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World Bank Group : Kenya’s Bold Move to Improve Performance in Delivery of Judicial Services, By 4 Traders, 16 November 2012


WASHINGTON, November 15, 2012-Kenya has embarked on a major transformation of its judicial system to improve key functions to promote better administration of justice and delivery of quality legal services to court users.

“Kenya’s new constitution has created a window of opportunity for the judiciary to address the problems that have for many years frustrated the delivery of justice, especially to the poor,”says Johannes Zutt, World Bank Country Director for Kenya. “Through this project, the World Bank will support the government to strengthen the capacity of the judiciary to deliver justice in an effective and efficient manner”. The project comes at a time of growing public confidence in the judiciary, following recent major institutional and managerial changes pursuant to the new constitution, which Kenyans overwhelmingly voted for in a referendum in August 2010.

Through the Judicial Performance Improvement Project, the Judiciary will improve court administration and case management, including automating the courts and clearing a backlog of court cases, training of its judicial officers, and improving court infrastructure by constructing new courts and rehabilitating existing ones.  These activities are reflected in the Judiciary’s Transformation Framework 2012-2016.

“In approving the project, the World Bank’s Board of Directors indicated its belief that there is a real opportunity to undertake judicial reforms in Kenya.  Since this is the first stand-alone and largest project to the judiciary in Africa, its success will be a model for other countries in the region. The challenge is to scale up the important legal and institutional reforms that have already been initiated to deliver quality and timely judicial services to the public.  The project will need to improve the rule of law and the climate for doing business in Kenya,” says Nightingale Rukuba-Ngaiza and George Larbi, Task Team Leaders of the project.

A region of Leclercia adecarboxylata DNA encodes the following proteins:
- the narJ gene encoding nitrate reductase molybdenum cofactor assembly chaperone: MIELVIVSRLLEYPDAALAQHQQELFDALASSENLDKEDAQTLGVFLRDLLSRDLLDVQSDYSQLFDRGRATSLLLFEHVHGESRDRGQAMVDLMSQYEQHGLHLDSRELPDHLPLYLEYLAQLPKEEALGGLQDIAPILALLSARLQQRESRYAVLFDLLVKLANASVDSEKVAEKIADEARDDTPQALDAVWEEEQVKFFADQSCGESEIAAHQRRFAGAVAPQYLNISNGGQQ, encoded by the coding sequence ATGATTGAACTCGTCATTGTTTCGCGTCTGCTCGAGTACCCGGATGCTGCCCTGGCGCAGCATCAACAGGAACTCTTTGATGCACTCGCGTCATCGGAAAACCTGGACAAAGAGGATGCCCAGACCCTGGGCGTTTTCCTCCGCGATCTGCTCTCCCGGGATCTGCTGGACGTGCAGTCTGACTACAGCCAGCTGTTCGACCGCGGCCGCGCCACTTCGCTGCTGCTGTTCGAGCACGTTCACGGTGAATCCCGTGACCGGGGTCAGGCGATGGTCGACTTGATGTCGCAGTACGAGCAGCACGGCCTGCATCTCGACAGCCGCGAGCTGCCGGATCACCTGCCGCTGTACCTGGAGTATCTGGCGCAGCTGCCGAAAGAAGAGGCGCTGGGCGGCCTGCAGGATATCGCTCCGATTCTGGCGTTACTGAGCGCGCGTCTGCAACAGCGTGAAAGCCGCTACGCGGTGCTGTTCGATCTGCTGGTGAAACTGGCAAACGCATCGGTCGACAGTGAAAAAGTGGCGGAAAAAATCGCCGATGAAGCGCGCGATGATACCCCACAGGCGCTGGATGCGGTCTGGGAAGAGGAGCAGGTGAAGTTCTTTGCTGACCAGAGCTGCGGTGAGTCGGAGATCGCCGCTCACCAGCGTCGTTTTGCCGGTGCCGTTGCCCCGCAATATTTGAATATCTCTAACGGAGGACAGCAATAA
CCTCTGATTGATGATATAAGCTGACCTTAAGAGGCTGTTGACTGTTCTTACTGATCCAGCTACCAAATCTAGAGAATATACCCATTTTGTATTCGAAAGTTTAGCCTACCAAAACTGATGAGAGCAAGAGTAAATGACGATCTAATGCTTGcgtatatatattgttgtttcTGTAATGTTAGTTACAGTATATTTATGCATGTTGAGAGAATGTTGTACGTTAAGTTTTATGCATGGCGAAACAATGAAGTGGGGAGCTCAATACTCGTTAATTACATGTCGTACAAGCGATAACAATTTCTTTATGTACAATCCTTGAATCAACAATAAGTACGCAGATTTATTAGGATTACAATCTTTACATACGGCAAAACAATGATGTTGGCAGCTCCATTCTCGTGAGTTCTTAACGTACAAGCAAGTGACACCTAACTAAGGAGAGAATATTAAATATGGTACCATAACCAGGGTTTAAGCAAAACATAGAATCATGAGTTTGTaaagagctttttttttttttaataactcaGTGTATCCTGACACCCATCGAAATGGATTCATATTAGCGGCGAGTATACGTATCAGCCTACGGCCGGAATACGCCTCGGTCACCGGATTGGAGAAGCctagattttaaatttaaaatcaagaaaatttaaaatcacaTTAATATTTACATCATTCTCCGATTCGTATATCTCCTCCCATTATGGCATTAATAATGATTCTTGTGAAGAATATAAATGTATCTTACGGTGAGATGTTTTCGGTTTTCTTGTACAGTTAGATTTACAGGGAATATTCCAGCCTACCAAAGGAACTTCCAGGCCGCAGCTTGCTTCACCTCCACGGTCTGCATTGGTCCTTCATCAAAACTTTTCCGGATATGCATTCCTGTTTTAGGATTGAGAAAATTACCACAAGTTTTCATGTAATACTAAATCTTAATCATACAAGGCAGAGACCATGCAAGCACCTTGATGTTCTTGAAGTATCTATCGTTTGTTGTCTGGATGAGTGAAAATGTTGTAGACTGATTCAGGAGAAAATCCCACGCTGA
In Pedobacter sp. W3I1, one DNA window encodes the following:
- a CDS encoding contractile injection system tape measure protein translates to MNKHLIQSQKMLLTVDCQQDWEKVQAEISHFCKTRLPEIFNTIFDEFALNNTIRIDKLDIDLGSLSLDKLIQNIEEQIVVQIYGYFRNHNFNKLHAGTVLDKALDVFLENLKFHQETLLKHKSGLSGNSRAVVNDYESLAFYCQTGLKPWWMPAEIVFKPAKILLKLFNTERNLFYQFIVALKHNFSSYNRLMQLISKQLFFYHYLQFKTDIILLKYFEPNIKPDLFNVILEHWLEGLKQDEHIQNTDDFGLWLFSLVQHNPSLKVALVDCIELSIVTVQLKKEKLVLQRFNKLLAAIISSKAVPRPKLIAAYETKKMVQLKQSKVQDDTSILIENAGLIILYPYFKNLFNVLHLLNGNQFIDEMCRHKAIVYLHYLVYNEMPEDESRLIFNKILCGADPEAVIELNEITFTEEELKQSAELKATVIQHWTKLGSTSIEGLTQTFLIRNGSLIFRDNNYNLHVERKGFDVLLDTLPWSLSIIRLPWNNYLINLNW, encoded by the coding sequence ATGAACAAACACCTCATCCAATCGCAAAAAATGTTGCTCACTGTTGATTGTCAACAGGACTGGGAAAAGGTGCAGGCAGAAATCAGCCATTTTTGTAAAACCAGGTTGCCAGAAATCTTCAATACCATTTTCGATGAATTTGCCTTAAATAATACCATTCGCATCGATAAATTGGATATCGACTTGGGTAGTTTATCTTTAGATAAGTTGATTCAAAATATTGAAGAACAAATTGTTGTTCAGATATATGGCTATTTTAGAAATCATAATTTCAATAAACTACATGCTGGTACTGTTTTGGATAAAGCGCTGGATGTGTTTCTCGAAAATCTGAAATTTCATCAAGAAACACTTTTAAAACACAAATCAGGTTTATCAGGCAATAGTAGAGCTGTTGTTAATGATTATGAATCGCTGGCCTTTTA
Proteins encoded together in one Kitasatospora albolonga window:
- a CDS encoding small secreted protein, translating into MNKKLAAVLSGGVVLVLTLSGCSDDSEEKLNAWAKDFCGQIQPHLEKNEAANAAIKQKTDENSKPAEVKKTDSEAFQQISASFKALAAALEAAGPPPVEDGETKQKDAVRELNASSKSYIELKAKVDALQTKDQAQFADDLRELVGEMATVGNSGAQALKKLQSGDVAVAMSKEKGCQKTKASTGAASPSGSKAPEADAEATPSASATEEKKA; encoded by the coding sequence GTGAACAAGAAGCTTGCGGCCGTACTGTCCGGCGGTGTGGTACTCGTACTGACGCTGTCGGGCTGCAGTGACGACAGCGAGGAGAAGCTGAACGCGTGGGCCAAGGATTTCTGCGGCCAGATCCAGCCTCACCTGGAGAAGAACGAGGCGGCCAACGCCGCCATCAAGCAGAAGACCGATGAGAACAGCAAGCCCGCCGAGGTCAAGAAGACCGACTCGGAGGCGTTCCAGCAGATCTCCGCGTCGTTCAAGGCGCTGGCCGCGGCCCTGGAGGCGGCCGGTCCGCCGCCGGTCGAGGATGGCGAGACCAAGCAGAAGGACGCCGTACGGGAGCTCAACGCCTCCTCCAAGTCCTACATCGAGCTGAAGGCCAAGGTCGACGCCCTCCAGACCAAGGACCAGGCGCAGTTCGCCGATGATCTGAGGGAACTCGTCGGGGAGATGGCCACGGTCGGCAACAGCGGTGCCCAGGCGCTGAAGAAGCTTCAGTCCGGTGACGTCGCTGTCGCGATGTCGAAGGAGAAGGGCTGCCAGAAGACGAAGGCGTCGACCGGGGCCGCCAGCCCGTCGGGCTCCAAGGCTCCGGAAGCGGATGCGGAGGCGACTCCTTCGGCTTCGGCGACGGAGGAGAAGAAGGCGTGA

The project is financed by the Bank’s International Development Association (IDA)* under its standard terms, which include a term of 40 years with a grace period of 10 years.

 
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Posted by on November 17, 2012 in Uncategorized

 

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Kenyan Law to Ban Bride-Price Payments , BBC via Kabibi , 10 November 2012


Kenya’s government plans to ban bride-price payments, legalise polygamy and consider couples co-habiting for more than six months to be legally married.

The controversial proposals were approved by the cabinet, but will not become law until passed by parliament.

The cabinet said the bill aimed to offer legal protection to all forms of marriages in the country – Christian, Islamic, Hindu, civil and traditional.

It is intended to give women and children protection under the law.